Starr Bright Will Be with You Soon by Joyce Carol Oates — only $1.99

Starr Bright Will Be with You Soon by Joyce Carol Oates — only $1.99 http://amzn.to/2tgmtMB

Published by Open Road Media Via The Lineup Discounted to $1.99 A psychological thriller from a National Book Award winner When Lily’s estranged sister, Sharon, shows up at her door, she welcomes her with open arms—only to realize Sharon is the most wanted serial killer in the country. “Creepy…nobody walks on the dark side with a more menacing gait.” —Publishers Weekly “Recall that ‘Rosamond…

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Game of Thrones (A Song of Ice and Fire #1) (HBO Tie-In Edition) only $1.99

Game of Thrones — only $1.99! #GOT http://amzn.to/2uoG80R

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Queer Voices – Linda Riley

Queer Voices - Linda RileyTrying to write a bio for Linda Riley requires footnotes.  She’s been there and done it all! One of only two British directors of US based LGBT campaign group GLAAD, and a former adviser to the British Labour Party on diversity issues, Linda is also a patron of the Albert Kennedy Trust, a charity which helps homeless LGBT youth in the UK, Action Breaks Silence, which empowers women in the developing world to protect themselves against physical and sexual assault and Diversity Role Models a LGBT anti-bullying charity.

A former Stonewall award winner, Linda founded the Alternative Parenting Show, the British LGBT Awards, the Diversity Careers Show, and Opportunities for Women, is the owner and publishes the iconic lesbian title DIVA magazine and LGBT news site Out News Global. She is also the founder and director of the European Diversity Awards and the Australian LGBTI Awards. A new project, the Diversity in Media Awards, launched in June 2017.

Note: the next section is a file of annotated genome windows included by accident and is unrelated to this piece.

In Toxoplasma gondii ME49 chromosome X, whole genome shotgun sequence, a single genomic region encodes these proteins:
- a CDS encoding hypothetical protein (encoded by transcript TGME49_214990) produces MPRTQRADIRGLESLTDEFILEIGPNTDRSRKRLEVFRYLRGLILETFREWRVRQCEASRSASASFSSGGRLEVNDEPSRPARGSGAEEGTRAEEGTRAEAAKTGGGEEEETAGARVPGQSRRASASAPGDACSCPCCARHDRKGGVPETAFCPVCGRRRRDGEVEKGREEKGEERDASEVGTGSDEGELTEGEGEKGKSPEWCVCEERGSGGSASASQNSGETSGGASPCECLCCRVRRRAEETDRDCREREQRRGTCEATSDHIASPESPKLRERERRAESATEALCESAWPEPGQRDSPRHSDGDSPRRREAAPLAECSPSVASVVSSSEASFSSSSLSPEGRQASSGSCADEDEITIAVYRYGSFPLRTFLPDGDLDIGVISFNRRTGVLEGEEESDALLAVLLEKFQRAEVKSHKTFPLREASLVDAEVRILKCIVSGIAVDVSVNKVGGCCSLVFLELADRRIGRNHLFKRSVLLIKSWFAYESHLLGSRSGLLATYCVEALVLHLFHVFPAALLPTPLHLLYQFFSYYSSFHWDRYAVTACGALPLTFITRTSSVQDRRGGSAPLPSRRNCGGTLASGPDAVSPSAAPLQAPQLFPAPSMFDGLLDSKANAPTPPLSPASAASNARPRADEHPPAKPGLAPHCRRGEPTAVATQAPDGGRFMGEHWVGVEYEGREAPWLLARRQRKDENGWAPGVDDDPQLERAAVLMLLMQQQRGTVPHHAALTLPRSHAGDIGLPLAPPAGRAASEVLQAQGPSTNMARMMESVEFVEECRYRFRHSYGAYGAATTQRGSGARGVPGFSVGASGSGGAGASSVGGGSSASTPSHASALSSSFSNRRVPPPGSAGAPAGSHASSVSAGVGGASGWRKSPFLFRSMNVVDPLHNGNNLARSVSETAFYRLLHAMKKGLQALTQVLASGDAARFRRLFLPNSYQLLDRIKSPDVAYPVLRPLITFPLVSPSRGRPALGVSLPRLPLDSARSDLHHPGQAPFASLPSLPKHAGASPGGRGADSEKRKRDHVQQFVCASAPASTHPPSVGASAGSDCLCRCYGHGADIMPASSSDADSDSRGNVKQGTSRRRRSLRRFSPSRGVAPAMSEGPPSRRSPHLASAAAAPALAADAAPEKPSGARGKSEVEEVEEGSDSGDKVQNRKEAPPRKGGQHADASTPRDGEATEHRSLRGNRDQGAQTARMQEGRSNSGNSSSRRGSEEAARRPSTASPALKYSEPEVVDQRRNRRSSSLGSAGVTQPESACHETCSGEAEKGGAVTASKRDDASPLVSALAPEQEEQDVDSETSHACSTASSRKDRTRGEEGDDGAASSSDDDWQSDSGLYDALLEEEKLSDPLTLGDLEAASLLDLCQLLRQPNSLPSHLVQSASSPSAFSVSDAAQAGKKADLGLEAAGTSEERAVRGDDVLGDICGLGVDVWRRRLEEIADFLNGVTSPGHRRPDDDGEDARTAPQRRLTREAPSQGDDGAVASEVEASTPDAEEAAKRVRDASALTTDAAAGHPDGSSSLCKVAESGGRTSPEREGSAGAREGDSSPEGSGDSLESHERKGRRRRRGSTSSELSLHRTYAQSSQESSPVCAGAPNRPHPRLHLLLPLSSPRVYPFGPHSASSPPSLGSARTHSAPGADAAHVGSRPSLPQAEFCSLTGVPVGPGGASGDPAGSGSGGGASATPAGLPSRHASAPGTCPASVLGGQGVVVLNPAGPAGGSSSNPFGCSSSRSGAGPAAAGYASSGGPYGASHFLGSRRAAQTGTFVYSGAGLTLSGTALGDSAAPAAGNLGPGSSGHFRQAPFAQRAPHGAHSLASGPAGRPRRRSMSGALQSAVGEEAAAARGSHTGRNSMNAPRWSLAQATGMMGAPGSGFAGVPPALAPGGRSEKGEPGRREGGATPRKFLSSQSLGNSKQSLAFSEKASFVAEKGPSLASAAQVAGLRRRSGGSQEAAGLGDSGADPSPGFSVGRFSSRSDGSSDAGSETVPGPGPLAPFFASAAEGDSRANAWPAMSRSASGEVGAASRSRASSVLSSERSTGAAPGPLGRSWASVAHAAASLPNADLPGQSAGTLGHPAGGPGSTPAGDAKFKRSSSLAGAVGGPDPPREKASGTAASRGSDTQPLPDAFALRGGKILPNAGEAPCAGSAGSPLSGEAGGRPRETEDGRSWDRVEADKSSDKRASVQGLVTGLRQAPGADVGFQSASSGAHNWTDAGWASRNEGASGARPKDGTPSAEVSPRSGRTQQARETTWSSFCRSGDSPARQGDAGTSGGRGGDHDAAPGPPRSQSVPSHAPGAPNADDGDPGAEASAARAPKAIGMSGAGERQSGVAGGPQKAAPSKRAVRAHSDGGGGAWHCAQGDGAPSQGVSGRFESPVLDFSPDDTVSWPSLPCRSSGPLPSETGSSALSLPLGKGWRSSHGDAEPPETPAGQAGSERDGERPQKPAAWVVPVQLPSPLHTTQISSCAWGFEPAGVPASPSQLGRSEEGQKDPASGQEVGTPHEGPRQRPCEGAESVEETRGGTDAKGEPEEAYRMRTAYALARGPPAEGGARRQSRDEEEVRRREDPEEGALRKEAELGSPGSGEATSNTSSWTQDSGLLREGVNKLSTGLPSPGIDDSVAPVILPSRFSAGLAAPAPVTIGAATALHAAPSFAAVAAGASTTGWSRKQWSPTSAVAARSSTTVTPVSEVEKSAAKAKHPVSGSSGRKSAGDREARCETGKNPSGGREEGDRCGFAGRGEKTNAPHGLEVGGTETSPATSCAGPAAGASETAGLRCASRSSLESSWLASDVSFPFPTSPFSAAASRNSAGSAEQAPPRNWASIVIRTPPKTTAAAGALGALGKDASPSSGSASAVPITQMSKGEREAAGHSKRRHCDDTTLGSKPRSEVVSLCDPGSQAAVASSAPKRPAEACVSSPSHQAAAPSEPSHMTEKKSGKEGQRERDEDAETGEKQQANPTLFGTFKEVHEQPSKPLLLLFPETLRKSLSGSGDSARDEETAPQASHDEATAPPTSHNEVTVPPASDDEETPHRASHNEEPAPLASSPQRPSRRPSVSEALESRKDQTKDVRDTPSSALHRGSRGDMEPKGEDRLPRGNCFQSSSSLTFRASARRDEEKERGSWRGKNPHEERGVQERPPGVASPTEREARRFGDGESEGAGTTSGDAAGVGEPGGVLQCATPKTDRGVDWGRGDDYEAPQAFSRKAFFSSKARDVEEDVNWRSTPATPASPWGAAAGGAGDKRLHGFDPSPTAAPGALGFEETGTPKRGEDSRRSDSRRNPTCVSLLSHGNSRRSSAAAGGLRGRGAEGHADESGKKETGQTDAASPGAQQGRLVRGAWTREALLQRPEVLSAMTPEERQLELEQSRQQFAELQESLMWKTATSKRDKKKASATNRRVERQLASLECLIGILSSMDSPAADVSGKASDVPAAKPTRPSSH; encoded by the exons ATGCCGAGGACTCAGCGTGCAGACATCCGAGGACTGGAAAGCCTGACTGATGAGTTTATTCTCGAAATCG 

A former publisher of g3 magazine, Out in the City and First Time Buyer, Linda collaborates with the UK’s Daily Telegraph, the Guardian (with whom she co-founded the Diversity Hub) and The Economist on various diversity initiatives.

We are pleased and honored she took the time to share some of her insights with us.


You may qualify as the hardest working woman in… Publisher, Events, CoFounder – what drives you?

Because my work is based on promoting the values of equality and inclusion, I’ll never stop being driven by the desire to make the world a better place for those who sit outside the majority. Whether someone is disabled, belongs to an ethnic minority, is LGBT+ or fits any other strand of diversity, nobody’s life chances should be stifled by lack of opportunity brought about by the prejudice of others.

What are you most proud of?

Hard to say, but perhaps two things spring to mind. First, looking at my various diversity initiatives such as the European Diversity Awards, I’m proud that – from a standing start several years ago – we’ve managed to engage with some seriously large organisations who embrace our commitment to D&I. I’m talking about companies like Vodafone, Royal Bank of Scotland, Heathrow Airport, Coca-Cola and others, and when companies like that get involved, it sends out a hugely positive message not just to their staff and customers, but also to society as a whole.

Secondly, I have to talk about the readers of DIVA. Hardly a day goes by when I’m not stopped in the street and told how DIVA has changed someone’s life for the better…young gay or bisexual women who had felt so alone, and in many cases have found DIVA to be a lifeline.

Why is it important to be out at work?